> >individuals certainly do -- witness the rise of health clubs.) :)
> :) I meant evolutionary "fitness" (=maximized number of offspring
> surviving to reproductive maturity).

Whether the methodology is truly effective or not is another question, but
genetic fitness /has/ been a subject for manipulation by Western societies.
Here's a list of some examples which come right off the top of my head,
ranging from the innocent to the truly perverse:

* Eugenics clubs.
* Royal and noble marriages: only those of your class are worth mating
with. (Of course, this also creates a homogenous gene pool. If the
wrong trait creeps in, you're in big trouble!)
* Sperm banks which seek to store sperm from the best donors.
* Sterilization of mental defectives.
* The Nazi Lebensborn Program
* The Holocaust

Whether these were able to truly accomplish their objectives is irrelevant.
Most of them, I note, tend towards homogenous gene pools which we know are not
good in the long run.)

What is relevant is that all of these sought to create "bloodlines" (a cultural
term) which were in some way more fit from a standpoint of breeding. (another
cultural term which sometimes denote how one is reared and sometimes what one's
pedigree is -- probably a survival from a Lamarckian understanding).

> Indeed, some folks seek the status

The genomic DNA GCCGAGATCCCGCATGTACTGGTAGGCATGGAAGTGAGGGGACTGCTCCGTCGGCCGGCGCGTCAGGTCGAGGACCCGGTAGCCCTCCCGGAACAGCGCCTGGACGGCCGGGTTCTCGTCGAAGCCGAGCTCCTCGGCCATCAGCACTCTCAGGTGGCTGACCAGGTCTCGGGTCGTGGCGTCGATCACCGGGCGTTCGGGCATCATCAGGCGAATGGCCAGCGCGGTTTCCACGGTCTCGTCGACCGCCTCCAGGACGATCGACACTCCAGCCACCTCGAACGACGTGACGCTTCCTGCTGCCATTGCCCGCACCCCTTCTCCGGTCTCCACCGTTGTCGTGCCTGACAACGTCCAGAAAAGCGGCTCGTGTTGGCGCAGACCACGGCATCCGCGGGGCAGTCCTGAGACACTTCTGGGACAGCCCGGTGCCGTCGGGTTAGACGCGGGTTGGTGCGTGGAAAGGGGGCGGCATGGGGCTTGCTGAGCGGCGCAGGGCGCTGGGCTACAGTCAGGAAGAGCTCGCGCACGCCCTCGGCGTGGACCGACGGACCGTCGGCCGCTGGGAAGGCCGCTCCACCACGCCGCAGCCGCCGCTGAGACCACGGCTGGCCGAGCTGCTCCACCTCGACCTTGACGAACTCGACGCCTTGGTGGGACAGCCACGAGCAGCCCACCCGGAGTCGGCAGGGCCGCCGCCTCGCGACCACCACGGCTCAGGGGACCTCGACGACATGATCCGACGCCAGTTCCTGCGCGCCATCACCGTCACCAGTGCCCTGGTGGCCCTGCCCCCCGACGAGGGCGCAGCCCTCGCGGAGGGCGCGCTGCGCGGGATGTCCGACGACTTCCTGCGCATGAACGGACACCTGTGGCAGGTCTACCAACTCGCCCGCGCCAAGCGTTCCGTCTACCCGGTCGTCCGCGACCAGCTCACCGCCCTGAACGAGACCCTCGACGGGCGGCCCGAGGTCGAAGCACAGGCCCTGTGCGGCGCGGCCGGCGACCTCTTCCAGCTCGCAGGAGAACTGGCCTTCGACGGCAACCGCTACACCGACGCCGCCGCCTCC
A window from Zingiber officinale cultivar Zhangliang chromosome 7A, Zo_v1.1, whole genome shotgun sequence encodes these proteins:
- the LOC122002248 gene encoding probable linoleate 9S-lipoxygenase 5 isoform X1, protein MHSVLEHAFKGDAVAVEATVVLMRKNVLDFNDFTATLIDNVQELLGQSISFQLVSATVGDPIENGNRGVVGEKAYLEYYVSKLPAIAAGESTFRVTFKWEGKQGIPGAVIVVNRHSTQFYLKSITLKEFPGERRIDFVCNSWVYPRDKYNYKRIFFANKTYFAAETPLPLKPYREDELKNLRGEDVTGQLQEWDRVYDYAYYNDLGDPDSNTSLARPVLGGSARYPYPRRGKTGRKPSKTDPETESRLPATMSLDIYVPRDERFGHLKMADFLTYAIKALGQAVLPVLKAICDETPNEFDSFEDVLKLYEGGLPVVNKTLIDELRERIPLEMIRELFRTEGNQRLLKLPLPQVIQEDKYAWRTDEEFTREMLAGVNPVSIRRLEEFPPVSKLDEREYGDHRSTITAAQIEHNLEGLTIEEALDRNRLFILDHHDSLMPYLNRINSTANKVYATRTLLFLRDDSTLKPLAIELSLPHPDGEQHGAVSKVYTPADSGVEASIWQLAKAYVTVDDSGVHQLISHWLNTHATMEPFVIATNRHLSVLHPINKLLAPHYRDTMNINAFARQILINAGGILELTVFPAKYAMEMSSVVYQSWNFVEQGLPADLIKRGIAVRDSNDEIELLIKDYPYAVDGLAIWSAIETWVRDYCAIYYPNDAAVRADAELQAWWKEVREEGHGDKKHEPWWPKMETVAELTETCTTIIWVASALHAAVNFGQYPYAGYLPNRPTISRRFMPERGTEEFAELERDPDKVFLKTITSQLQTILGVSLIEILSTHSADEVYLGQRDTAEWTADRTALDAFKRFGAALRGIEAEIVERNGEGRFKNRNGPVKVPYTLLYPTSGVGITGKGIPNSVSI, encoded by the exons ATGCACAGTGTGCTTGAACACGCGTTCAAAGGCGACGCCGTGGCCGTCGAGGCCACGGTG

> afforded in some places by having a lot of kids.

The status in raising many kids is often nothing more than more hands
on a farm mean higher production and greater comfort for the /individuals/.
Rich people get to hire servants and eat the best foods, after all. In
agrarian societies, you can farm out your kids so that the surplus gets to
get a decent education and find a well-paying job upon which you can
happilly retire. This is one reason why birth control programs get
resisted in some parts of the world.

>It's really late, so if
> I try to explain how this desire is probably an outgrowth of the desire
> for status, which is fitness enhancing, coupled with a paticular
> culture's respect for fertility, but not an evolved desire per se, I'll
> undoubtedly flub it. G'night.
> Bryant

I know the feeling!


___ ___
/\ _|_ /\ Joel and Lynn GAzis-SAx
/ /\_|_/\ \
/ / /\|/\ \ \
\ \ \/|\/ / / "If we try to flee from our human condition into
\ \/_|_\/ / the computer, we only meet ourselves there."
\/__|__\/ William Barrett